In English, many things are named after a particular country – but have you ever wondered what those things are called in those countries?
- We jokingly say that the interior of the Pearl is too wet to walk into, yet too shallow for a pirogue [canoe].
- They also built European-style luggers and skiffs, and the pirogue, based on Indian dugout canoes.
- For the next three weeks the expedition carried their pirogues and canoes up steep slopes, over jagged ridges and around gullies and ravines.
- Equipped with some chilled white wine and a few simple baguettes, we rented an inexpensive pirogue (outrigger canoe) and set off into the lagoon.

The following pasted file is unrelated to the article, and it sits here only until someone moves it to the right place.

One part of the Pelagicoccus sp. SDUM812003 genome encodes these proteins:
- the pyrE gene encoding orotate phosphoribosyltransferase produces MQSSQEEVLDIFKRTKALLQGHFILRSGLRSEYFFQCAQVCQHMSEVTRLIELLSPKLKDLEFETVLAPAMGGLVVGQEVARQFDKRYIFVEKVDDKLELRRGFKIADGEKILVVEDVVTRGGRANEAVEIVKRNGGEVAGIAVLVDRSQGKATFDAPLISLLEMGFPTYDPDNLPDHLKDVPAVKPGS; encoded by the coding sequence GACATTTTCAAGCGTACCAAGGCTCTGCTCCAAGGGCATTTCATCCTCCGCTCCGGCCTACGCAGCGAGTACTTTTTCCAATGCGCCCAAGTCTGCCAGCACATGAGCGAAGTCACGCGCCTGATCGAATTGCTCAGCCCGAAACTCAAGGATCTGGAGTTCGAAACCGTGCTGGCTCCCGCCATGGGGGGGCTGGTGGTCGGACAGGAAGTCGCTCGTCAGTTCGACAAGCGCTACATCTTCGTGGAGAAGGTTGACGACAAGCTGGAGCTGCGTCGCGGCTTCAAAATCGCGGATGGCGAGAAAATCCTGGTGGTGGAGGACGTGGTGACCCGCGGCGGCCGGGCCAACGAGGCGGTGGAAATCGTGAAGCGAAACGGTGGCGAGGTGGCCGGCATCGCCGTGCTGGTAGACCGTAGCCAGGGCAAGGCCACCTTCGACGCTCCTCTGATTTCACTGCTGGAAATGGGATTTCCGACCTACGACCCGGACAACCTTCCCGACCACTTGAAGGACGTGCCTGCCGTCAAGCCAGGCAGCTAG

- And while elsewhere the Missouri has been dammed and reservoired into submission, here it flows beautifully beneath sandstone bluffs, not so different from the river that the Corps traveled in two pirogues and six dugout canoes.
English has borrowed many of the following foreign expressions of parting, so you’ve probably encountered some of these ways to say goodbye in other languages.
Many words formed by the addition of the suffix –ster are now obsolete - which ones are due a resurgence?
As their breed names often attest, dogs are a truly international bunch. Let’s take a look at 12 different dog breed names and their backstories.